Once you appreciate the power the map has over a city, you start to believe that its creation is too important to be left only to some administration without public scrutiny. As French prime minister Georges Clemenceau once said, “War is too important a matter to be left to the military.”

The Luxembourg Genesis

In May 2015 a reader posted the then official Luxembourg municipal bus map on TransitMaps.net, describing it as “the city’s spaghetti monster”. I must say, he was quite right about the poor quality of the overall design.

The original official map. Click to expand.

The US news site Vox reported the story – and when the news reached Luxembourg, it caused much unease among politicians and officials alike.

When I discovered the map on TransitMaps, I wondered if it could be redesigned to make it more legible. So I started disentangling it:

The existing tangle...

...gradually disentangled. Click to expand.

After managing to tidy up some of this mess, I realised that the network was actually pretty good – but that the map was not representing it well at all.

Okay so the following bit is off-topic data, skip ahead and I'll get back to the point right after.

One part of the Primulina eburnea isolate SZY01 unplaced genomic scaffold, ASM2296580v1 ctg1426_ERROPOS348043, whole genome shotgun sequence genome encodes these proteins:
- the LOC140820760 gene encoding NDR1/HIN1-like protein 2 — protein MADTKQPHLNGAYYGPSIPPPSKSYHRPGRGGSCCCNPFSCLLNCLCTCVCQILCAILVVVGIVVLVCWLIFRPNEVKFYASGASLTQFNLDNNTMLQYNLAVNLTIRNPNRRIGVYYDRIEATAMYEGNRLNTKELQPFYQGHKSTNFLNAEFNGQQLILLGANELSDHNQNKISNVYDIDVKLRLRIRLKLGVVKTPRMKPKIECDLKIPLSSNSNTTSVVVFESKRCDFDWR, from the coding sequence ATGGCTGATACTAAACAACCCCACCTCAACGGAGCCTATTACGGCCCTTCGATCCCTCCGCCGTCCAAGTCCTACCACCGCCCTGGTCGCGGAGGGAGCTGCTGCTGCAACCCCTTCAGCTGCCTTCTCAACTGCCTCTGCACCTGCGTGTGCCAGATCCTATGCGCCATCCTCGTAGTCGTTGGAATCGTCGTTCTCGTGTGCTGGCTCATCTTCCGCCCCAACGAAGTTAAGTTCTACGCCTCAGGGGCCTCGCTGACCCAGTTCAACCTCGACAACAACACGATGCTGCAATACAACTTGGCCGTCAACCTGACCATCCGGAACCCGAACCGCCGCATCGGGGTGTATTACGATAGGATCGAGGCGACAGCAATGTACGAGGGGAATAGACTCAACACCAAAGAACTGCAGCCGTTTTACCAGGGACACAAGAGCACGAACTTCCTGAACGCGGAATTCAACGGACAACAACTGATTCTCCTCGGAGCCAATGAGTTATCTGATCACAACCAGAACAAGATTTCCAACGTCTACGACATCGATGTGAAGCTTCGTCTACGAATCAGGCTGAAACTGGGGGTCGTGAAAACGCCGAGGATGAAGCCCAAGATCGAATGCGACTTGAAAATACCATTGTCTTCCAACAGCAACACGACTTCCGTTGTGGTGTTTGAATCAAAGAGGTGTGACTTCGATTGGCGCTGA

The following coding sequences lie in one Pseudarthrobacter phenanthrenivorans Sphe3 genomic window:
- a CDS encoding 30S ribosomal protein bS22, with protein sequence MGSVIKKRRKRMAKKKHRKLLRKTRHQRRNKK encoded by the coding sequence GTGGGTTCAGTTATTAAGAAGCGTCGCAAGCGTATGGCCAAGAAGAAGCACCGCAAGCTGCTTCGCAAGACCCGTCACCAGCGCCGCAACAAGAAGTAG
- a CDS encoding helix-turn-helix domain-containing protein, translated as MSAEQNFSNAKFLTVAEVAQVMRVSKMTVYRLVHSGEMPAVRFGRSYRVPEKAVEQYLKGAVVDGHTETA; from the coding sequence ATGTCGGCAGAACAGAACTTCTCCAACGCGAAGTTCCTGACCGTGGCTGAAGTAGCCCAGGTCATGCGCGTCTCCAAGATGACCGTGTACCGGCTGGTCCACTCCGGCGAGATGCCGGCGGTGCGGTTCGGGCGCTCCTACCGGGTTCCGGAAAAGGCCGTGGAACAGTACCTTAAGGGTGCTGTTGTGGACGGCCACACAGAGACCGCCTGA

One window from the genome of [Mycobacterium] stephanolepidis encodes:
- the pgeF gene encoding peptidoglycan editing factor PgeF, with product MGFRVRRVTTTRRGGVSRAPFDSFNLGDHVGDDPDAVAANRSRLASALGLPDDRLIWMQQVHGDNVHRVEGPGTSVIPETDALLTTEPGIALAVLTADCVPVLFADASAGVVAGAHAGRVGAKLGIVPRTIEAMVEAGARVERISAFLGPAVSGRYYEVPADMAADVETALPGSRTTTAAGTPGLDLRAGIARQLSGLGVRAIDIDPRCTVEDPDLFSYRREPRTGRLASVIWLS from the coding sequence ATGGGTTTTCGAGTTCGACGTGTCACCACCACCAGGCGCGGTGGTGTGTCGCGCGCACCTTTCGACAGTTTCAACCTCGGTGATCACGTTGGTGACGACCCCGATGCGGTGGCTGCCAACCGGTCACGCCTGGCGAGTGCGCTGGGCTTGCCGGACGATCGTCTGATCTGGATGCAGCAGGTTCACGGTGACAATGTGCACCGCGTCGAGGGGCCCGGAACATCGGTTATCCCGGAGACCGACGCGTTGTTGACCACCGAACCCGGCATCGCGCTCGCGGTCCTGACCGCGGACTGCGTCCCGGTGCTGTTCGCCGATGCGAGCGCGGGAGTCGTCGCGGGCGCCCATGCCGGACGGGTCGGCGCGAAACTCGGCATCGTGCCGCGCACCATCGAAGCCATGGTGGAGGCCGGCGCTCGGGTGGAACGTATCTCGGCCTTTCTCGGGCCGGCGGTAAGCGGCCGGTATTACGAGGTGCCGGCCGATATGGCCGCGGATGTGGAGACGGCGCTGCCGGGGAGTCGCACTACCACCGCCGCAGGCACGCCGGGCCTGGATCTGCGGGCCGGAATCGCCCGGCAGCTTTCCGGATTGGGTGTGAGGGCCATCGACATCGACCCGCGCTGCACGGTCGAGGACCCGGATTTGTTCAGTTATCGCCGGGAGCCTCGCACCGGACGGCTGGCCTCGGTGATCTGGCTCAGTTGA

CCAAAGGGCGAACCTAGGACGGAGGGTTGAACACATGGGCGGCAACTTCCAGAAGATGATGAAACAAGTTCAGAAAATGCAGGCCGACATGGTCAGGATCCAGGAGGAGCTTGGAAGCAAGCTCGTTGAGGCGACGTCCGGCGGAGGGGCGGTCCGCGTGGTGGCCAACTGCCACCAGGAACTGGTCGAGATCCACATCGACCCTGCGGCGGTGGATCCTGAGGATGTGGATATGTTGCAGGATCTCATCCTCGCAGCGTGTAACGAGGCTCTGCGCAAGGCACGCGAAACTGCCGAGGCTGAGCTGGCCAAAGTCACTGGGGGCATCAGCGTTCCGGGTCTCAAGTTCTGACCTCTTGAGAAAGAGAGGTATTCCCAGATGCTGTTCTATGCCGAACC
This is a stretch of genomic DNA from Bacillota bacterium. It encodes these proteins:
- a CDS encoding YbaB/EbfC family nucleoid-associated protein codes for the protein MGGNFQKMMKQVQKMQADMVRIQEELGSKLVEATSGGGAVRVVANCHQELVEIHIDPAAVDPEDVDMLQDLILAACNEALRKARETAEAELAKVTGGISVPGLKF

So I set about designing a brand new version.

My new map encompasses the entire area served by the bus system with two different scales: a pedestrian scale, in the dense central area; and a territorial scale on the periphery.

It shows an enlarged and geographically accurate city centre, surrounded by a smaller, more schematic view of the suburbs.

Symbolically, the Old Town (Ville Haute) is placed at the exact centre of the map for immediate orientation. Its peculiar pentagonal shape is emphasised, and it is shown as a dense urban fabric with packed building intersected by streets and squares.